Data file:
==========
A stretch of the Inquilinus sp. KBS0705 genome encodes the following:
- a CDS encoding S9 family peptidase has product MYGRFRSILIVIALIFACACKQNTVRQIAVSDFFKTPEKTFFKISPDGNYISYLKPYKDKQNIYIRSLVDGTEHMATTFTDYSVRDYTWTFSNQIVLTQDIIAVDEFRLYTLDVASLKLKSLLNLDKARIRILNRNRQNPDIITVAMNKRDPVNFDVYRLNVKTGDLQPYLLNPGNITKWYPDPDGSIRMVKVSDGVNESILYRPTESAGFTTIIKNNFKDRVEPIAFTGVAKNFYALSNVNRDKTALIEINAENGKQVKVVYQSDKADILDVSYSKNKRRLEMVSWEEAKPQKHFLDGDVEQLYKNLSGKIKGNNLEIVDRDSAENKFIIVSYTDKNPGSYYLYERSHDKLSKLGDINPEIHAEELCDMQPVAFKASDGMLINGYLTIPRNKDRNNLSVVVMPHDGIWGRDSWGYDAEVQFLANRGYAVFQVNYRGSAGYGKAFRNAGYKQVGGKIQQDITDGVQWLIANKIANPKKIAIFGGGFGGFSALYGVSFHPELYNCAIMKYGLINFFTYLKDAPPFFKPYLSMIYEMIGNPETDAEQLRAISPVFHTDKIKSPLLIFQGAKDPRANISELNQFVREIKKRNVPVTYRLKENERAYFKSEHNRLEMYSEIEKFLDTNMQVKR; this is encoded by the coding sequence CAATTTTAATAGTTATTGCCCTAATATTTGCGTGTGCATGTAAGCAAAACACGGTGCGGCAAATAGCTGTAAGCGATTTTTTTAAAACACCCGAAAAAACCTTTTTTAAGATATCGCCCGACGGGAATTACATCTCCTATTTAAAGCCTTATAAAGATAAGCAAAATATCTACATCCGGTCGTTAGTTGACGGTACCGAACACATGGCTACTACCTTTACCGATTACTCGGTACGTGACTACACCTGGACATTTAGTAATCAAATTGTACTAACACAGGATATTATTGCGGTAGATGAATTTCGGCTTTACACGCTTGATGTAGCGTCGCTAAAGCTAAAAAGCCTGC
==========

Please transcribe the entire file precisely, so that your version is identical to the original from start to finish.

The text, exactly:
A stretch of the Inquilinus sp. KBS0705 genome encodes the following:
- a CDS encoding S9 family peptidase has product MYGRFRSILIVIALIFACACKQNTVRQIAVSDFFKTPEKTFFKISPDGNYISYLKPYKDKQNIYIRSLVDGTEHMATTFTDYSVRDYTWTFSNQIVLTQDIIAVDEFRLYTLDVASLKLKSLLNLDKARIRILNRNRQNPDIITVAMNKRDPVNFDVYRLNVKTGDLQPYLLNPGNITKWYPDPDGSIRMVKVSDGVNESILYRPTESAGFTTIIKNNFKDRVEPIAFTGVAKNFYALSNVNRDKTALIEINAENGKQVKVVYQSDKADILDVSYSKNKRRLEMVSWEEAKPQKHFLDGDVEQLYKNLSGKIKGNNLEIVDRDSAENKFIIVSYTDKNPGSYYLYERSHDKLSKLGDINPEIHAEELCDMQPVAFKASDGMLINGYLTIPRNKDRNNLSVVVMPHDGIWGRDSWGYDAEVQFLANRGYAVFQVNYRGSAGYGKAFRNAGYKQVGGKIQQDITDGVQWLIANKIANPKKIAIFGGGFGGFSALYGVSFHPELYNCAIMKYGLINFFTYLKDAPPFFKPYLSMIYEMIGNPETDAEQLRAISPVFHTDKIKSPLLIFQGAKDPRANISELNQFVREIKKRNVPVTYRLKENERAYFKSEHNRLEMYSEIEKFLDTNMQVKR; this is encoded by the coding sequence CAATTTTAATAGTTATTGCCCTAATATTTGCGTGTGCATGTAAGCAAAACACGGTGCGGCAAATAGCTGTAAGCGATTTTTTTAAAACACCCGAAAAAACCTTTTTTAAGATATCGCCCGACGGGAATTACATCTCCTATTTAAAGCCTTATAAAGATAAGCAAAATATCTACATCCGGTCGTTAGTTGACGGTACCGAACACATGGCTACTACCTTTACCGATTACTCGGTACGTGACTACACCTGGACATTTAGTAATCAAATTGTACTAACACAGGATATTATTGCGGTAGATGAATTTCGGCTTTACACGCTTGATGTAGCGTCGCTAAAGCTAAAAAGCCTGC